Redefine \qedsymbol: \documentclass{article} \usepackage{amsthm} \usepackage{amssymb} \renewcommand\qedsymbol{$\blacksquare$} \begin{document} \begin{proof} A test text \end{proof} \end{document} I wouldn't recommend to switch off right alignment for the end-mark (it's not standard, so readers might miss the end-mark and quite franckly, it looks ...


1

Thanks to Christian Hupfer I found this new list: http://tug.ctan.org/info/symbols/comprehensive/symbols-letter.pdf And found the solution I wanted \ding{55} from table 251


1

I assume you're not interested in the operator-status of \bigwedge then. That is, you just want to use it as a symbol. For that, resize it to suit your needs: \documentclass{article} \usepackage{adjustbox} % http://tex.stackexchange.com/a/256556/5764 \newcommand{\BigWedge}{\mathord{\adjustbox{valign=B,totalheight=.6\baselineskip}{$\bigwedge$}}} ...


3

As Latin Modern seems to be your preferred font family, the definition of \mypound used in the example below may be what you're looking for. \documentclass[oneside,11pt]{memoir} \usepackage[T1]{fontenc} \usepackage{lmodern} \usepackage{graphicx} % for \scalebox and \raisebox macros \newcommand\mypound{\scalebox{0.8}{\raisebox{0.4ex}{\#}}} ...


2

Here is a minor adjustment to the placement and size of \#: \usepackage{adjustbox} \let\oldhash\#% \DeclareRobustCommand{\#}{\adjustbox{valign=B,totalheight=.57\baselineskip}{\oldhash}}% adjustbox's valign=B ensures that the bottom of the box lies on the baseline, while totalheight=.57\baselineskip ensures it is about the size of a capital letter in the ...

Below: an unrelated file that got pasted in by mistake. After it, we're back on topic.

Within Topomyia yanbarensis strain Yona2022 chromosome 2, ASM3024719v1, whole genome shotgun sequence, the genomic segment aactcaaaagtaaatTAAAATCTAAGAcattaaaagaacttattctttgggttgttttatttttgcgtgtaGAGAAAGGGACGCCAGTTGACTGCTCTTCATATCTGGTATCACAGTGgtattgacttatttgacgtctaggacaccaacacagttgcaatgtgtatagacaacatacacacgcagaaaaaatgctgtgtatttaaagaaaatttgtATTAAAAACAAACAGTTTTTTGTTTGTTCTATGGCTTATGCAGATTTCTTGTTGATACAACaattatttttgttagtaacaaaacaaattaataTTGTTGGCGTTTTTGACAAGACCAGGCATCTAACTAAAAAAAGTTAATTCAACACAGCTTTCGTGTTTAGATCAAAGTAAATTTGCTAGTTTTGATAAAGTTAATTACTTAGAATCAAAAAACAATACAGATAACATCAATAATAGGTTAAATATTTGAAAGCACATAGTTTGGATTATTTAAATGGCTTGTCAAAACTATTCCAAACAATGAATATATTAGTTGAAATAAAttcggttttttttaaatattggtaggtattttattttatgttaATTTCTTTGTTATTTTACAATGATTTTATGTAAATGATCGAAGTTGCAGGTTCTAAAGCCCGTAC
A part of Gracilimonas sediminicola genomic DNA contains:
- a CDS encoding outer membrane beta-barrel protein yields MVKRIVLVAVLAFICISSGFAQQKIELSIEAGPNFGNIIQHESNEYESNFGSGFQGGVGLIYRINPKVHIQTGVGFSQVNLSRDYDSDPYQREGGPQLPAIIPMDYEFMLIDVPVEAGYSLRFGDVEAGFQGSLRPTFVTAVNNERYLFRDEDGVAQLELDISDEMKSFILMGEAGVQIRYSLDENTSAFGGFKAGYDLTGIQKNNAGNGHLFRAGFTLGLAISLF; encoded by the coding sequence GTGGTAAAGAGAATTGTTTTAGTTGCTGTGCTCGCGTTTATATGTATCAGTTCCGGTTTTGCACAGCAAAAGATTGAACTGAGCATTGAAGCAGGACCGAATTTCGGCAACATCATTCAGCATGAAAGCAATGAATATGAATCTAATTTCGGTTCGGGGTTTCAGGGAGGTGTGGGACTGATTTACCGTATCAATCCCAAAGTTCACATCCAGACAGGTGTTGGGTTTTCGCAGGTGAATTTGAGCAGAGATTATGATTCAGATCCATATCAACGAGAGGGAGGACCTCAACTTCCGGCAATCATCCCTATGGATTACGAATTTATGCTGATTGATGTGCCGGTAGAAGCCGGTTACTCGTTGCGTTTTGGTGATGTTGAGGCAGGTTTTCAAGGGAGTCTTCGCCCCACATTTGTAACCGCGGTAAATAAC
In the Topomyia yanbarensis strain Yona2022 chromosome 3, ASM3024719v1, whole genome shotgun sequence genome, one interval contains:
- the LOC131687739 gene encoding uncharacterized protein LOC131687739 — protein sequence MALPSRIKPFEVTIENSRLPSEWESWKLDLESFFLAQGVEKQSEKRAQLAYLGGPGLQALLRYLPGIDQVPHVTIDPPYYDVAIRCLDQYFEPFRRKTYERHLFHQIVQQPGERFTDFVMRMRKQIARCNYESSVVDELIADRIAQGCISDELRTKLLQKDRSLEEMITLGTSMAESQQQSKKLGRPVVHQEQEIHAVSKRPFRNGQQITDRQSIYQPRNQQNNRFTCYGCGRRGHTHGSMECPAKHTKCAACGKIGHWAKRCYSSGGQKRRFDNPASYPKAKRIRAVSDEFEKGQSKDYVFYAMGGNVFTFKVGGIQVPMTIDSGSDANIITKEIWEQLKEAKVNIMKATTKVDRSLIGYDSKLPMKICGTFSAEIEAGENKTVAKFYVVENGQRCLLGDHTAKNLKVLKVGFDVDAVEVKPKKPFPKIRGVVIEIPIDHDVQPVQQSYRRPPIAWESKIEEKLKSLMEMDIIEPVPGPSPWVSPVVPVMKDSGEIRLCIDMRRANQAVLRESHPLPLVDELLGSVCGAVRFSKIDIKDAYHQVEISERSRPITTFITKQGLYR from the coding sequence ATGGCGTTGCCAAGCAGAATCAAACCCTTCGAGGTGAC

0

I don't now if quadruple bonds can be made with chemfig but the curved bonds are no problem. With the tikz library "pathmorphing" and the following code \chemfig{A-[,3,,,decorate,decoration=snake]B} you get this: Other shapes can be made with nodes. Try this code for example \chemfig{@{a}A-[,,,,draw=none]@{b}B} \chemmove{\draw[-](a)..controls ...


0

You can use Class_noVisibilityMarkers. Class.A("Point") ("#x:int", "#y:int") ("+toString():String"); Class_noVisibilityMarkers.A; drawObject(A); Class_noVisibilityMarkers was not available in MetaUML 0.2.5, but it is now available from the master branch of https://github.com/ogheorghies/MetaUML .


4

I find this a very bad idea, but the customer's always right. \documentclass{article} \usepackage{pict2e} \DeclareRobustCommand{\fauxleq}{\mathrel{\mathpalette\dofauxleq\relax}} \newcommand{\dofauxleq}[2]{% \sbox0{$\mathsurround=0pt #1\leq$}% \setlength{\unitlength}{\wd0}% \begin{picture}(1,0.7) \roundcap\roundjoin ...


8

You seem to be attaching meaning to a particular graphical representation of a symbol, but you shouldn't. When hand writing, the variant kappa you seem to be discussing about often has two small loops, but typographical representations usually omit them. Those loops are probably responsible for you mistaking the symbol with the letter “æ” (used in Danish, ...


1

You could use renewcommand to redefine the kappa function if you'd like. The following code should do it: \renewcommand\kappa{\text{\ae}} Include this at the top of your file and all kappa calls should show the ae symbol. Notice that I have also wrapped ae in a text command, so that you won't get any warnings about being in a math environment. Typically ...


1

This works for me (TL 2015), with some improvements. There is no need to use \addcontentsline explicitly, since imakeidx provides the means for this already. (hyperref complains about wrong entries already, best seen on command line!) As usual (except cleveref is in action), hyperref should be the last package to be loaded. \documentclass[12pt]{book} ...


1

Very simple solution from here: \texttt{john{@}gmail.com}


0

This was meant to be a comment but alas I lack the credits to do so. This is possible in pdfLaTeX.


2

I tried some of these except the {mtpro2} since for submitting articles that might not be acceptable by publishers! As I was not satisfied by the previous methods mentioned above, I tried to tailor another method, you can apply the following code, play with the scale factors and positions and choose which one you prefer. The last two I recommend but I ...


2